Accused Priests Named; Archdiocese of Dubuque Reverses Stance to Identify Priests Accused of Sexual Abuse

By Mary Nevans Pederson
Telegraph Herald [Dubuque IA]
January 6, 2006

In a reversal of its previous stance, the Archdiocese of Dubuque on Thursday released the names of 14 priests accused of sexually abusing minors and a list detailing what parishes the priests served in and when.

Fees, settlements paid Also Thursday, the Archdiocese of Dubuque reported paying $101,000 for legal and professional fees between July 2004 and June 2005. In that same fiscal year, the archdiocese paid $305,000 in three legal settlements with victims of clergy sexual abuse and $25,000 for victim counseling and other medical expenses.

The priests served from the 1930s through the 1990s, in large and small parishes from one end of the northeast Iowa archdiocese to the other. Ten of the men are dead. Of the four who are still living, one was dismissed from the priesthood and the other three no longer function as priests.

Since the clergy abuse scandal first rocked the Roman Catholic Church in January 2002, victim advocacy groups have called for the archdiocese to release the names of all credibly accused priests or religious men and women. Local church officials have never done so, saying there would be little public benefit to releasing information about past cases.

In March 2003, Monsignor James Barta, archdiocesan vicar general, said, "What good does it do to talk about the sins of priests who are dead? There are only a handful who are still alive and none of those are active priests in this diocese."

Thursday Barta said the list was released at this time because, "All of these cases have been made public in one way or another - through the media or in the court system. This confirms and compiles them in one place."

He said the decision was made by Archbishop Jerome Hanus after careful deliberation.

"I hope it shows that we have been concerned about these ugly, sinful, terrible things that have happened and that we've taken steps to protect the public from these priests and to help those who have been harmed by them," Barta said.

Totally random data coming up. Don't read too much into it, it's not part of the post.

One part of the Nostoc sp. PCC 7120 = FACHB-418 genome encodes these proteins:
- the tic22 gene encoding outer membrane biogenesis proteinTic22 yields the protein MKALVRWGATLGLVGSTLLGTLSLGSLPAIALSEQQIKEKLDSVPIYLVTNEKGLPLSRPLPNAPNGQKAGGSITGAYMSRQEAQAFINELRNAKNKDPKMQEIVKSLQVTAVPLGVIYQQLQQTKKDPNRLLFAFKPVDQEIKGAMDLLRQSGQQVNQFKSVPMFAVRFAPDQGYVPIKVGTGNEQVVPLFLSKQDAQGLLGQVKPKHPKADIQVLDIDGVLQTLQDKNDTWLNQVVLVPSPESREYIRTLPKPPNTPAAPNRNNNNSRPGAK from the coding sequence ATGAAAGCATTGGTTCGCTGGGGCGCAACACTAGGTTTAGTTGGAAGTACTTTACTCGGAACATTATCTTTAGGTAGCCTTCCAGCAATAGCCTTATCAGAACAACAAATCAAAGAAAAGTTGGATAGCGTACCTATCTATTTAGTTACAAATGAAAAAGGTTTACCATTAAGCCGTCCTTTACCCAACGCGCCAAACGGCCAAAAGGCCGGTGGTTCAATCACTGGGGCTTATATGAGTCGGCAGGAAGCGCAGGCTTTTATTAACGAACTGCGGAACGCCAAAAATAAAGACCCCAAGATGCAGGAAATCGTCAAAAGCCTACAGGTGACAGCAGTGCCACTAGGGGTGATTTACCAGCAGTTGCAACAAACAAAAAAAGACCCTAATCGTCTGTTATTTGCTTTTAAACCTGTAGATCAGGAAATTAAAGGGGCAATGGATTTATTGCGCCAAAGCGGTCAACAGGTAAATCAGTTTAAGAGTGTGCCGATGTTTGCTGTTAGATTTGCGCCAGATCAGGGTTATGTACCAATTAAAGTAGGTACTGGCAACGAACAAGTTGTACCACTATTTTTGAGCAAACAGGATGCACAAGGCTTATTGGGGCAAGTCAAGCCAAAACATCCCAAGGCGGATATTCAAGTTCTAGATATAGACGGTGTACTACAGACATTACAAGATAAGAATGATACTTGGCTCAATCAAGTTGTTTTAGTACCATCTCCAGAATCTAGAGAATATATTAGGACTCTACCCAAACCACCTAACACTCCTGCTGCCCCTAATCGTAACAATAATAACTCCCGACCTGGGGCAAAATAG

Victim advocacy groups have mixed feelings about the release of the names.

Steve Theisen, director of the Iowa chapter of Survivors Network of Those Abused by Priests, said he was "happy" to see the names made public by the archdiocese. But he added, "There is almost nothing new in this report as almost all these names were released in the media (previously)."

In 2003, in a letter sent to all Catholic households in the 30-county archdiocese, Hanus reported that 26 priests had been accused of molesting minors since before 1950.

"Ten of the 26 were accused of sexually abusing a total of at least 12 female minors, and the rest of having sexually abused at least 55 male minors," he wrote. That was before a spate of lawsuits were filed against the archdiocese in 2004 and 2005.

Barta explained the discrepancy between the previous mention of 26 (unnamed) priests by Hanus and Thursday's list of 14 accused priests.

"Some of those are not considered credible. There's nothing much to go on about the claims," he said.

The accused priests who are alive are William T. Schwartz, William Goltz, Tim DeVenney and Allen M. Schmitt.

The accused priests who are now deceased are the Revs. Joseph Patnode, Henry Dunkel, Albert Carman, John Schmitz, Patrick Elliot, Albert Forster, John Brickley, Robert Reiss, William Roach and John Peters.

The report addresses two other priests who have been accused publicly of misdeeds.

The Rev. Nicholas Cigrand was accused in a 2004 lawsuit by a Cedar Rapids, Iowa, man who says the priest abused him between 1965 and 1968. The suit was dismissed by the court, a decision which is being appealed. The archdiocese does not consider the accusation to be true, said the report.

The Rev. Michael C. Fitzgerald admitted in 2000 to salacious Internet correspondence with someone he thought was a 13-year-old boy. He denied ever sexually abusing minors. He was placed on leave and sent to a treatment center. Fitzgerald died in a highway accident in 2001.

Chad Swanson, the Waterloo, Iowa, attorney representing most of the men and women who claim to have been abused by archdiocesan clergy, declined to comment about the release of the priests' names.

The first case to proceed to trial is scheduled to begin on Feb. 13. In his lawsuit, Jim Cummins claims that Roach abused him in 1962, when Cummins was an altar boy at a Cedar Rapids church. Two other men filed lawsuits last year claiming abuse by Roach, who died 20 years ago.


Any original material on these pages is copyright © 2004. Reproduce freely with attribution.